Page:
Think of waterstones like sand paper. Start with coarser grits and move to finer grits. Stop when you’ve achieved the desired finish.
For non-Japanese knives stop at 1000 grit. For Japanese go to at least 4000 grit….. But consider going higher. It is the super fine grits that give a silky smooth edge that we all love.
When choosing stones think about the size of ‘jumps’ between grits. I like only to double the grit between stones (eg. 1000 grit – 2000 grit- 4000 grit…) but one can get away with a quad jump (eg. 220/400 grit -1000 grit – 4000 grit..)
Truing stone – essential bit of kit often over looked. You will not get acceptable results if your waterstones are not flat.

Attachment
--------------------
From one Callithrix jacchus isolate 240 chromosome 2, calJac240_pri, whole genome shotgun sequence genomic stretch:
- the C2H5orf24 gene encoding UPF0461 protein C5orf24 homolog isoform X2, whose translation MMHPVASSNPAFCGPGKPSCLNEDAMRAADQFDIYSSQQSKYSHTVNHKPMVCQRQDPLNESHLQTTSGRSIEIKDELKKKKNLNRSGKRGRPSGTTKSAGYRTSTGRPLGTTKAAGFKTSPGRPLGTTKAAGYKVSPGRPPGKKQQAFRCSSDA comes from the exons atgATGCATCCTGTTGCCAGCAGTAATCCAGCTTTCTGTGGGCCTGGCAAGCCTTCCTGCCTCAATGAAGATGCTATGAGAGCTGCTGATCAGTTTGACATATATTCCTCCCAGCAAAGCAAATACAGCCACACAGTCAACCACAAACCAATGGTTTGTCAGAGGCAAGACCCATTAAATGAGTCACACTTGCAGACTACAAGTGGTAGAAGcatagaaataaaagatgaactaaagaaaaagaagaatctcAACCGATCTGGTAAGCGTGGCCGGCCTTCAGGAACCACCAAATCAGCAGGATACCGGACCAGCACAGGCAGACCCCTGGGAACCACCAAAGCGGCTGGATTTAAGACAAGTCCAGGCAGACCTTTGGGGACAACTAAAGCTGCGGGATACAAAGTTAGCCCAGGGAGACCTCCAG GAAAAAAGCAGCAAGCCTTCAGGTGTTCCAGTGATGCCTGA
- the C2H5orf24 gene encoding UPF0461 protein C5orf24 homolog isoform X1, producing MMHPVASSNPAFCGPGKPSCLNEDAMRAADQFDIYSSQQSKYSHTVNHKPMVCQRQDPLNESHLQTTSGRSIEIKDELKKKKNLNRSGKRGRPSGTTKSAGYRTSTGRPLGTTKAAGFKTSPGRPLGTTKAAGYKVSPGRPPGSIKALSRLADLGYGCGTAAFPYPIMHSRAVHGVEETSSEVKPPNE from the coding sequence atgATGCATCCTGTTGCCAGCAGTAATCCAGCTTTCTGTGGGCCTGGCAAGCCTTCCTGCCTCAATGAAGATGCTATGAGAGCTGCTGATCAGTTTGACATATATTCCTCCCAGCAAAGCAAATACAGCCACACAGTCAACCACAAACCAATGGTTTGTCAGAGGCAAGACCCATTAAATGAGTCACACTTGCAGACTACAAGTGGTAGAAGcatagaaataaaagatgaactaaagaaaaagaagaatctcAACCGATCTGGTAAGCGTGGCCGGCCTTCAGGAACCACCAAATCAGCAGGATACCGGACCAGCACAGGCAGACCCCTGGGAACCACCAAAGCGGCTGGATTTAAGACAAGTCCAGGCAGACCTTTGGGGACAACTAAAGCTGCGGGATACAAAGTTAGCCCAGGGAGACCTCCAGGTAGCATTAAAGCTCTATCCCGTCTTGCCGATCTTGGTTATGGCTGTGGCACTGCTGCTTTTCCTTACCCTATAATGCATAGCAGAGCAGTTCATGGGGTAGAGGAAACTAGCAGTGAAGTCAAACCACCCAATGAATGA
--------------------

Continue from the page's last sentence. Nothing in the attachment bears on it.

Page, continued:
220/400 grit - First step in sharpening dull knives and essential for repairs
500/600 grit - nice stepping stone from 200grit – 1000grit.
1000 grit – This is the workhorse of a stone. All knives will touch this one every sharpening session.
2000 grit – A great stepping stone before the finishing stones. Makes your job easier!
3000 grit – Use this or 4000 for the first step of polishing. A must for Japanese knives.
4000 grit – Use this or 3000 for the first step of polishing. A must for Japanese knives.
5000 grit – The first step of the bonus round. Sharper knives and a silkier edge.
8000 grit - Now we are talking silky. Do you want to get professional results? Then this is for you.
10,000 grit – This is the Ohhhh La La level. Do you want your Japanese knives to sing?
Nagura Stone – Used to prepare the surface of finishing stones (3000 grit and above)
In order to maximize the performance of the stones and avoid any misuse, please review the following information carefully.